Q: You said in your set that your first love is stand up. Even when you were a big deal on “The Daily Show,” you always did stand up. What makes stand up so special for you?

A: To me, what’s so great about stand up is it’s like pure-form comedy. You write something, and you don’t have to wait for the returns on the Neilson ratings — you get it instantly. I say it out loud, and people either laugh or they don’t. The beauty of stand up is you don’t have to answer to anybody. It’s between you and the audience.

Q: What advice would you give to young people who want to break into television or other creative industries?

A: Here’s the trick I would give to anybody trying to do anything in television or in any field. Whatever job they give you, master it. If you have to be a PA or assistant, be the best PA or be the best assistant. … The Internet was still in it’s infancy when (“The Daily Show”) started. Playing video online wasn’t like, a thing. So the show grew with that technology, and that technology has changed the way that television operates now, and it’s also given the industry a completely new entry point. You gotta take the stuff you want to make, you gotta create it and show it to people. People always tell me, you know, ‘Oh I want to shoot stuff. Oh I want to direct stuff.’ Well, shoot stuff and direct stuff. You’ve got a phone.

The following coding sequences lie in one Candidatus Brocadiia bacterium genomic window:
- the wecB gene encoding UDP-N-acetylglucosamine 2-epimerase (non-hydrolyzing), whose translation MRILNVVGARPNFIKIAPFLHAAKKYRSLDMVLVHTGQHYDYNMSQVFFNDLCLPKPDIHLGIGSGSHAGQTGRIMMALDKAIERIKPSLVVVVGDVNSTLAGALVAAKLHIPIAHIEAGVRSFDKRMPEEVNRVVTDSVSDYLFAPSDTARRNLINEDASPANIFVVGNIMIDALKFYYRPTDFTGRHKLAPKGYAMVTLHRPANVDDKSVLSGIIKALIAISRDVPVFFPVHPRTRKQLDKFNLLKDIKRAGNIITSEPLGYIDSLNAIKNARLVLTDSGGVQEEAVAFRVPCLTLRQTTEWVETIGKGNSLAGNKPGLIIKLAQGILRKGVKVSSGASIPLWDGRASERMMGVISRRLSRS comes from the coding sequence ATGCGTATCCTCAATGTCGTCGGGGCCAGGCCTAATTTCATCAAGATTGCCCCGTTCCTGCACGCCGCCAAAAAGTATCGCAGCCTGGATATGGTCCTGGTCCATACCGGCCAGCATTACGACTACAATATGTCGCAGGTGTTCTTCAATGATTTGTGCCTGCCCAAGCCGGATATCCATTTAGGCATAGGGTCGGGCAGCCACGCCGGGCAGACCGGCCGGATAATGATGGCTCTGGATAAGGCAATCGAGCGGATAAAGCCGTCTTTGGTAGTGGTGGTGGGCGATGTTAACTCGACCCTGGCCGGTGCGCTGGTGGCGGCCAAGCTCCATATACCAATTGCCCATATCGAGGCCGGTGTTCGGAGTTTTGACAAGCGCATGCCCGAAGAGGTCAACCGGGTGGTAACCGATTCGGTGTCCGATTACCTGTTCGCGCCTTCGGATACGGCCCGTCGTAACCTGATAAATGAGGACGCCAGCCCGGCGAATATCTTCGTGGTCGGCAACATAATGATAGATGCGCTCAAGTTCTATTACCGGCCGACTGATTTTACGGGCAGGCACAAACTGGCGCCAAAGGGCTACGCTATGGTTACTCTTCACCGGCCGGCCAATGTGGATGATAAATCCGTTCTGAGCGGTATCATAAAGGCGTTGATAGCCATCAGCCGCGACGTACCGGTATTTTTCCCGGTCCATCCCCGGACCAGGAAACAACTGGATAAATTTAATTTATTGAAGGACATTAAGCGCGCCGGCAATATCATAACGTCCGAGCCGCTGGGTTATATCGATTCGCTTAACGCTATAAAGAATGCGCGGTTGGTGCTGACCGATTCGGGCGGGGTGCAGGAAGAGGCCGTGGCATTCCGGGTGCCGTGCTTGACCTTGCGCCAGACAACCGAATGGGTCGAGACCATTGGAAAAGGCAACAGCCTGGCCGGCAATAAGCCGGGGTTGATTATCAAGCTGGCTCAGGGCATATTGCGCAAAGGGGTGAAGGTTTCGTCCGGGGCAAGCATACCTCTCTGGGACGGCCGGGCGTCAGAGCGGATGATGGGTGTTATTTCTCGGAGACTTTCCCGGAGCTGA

Q: A lot of comedians have stopped performing at college campuses because of the heightened sensitivity that has arisen with the prevalence of PC culture. Do you think the country has, to some degree, lost it’s sense of humor? Would you perform at a school like Brown University?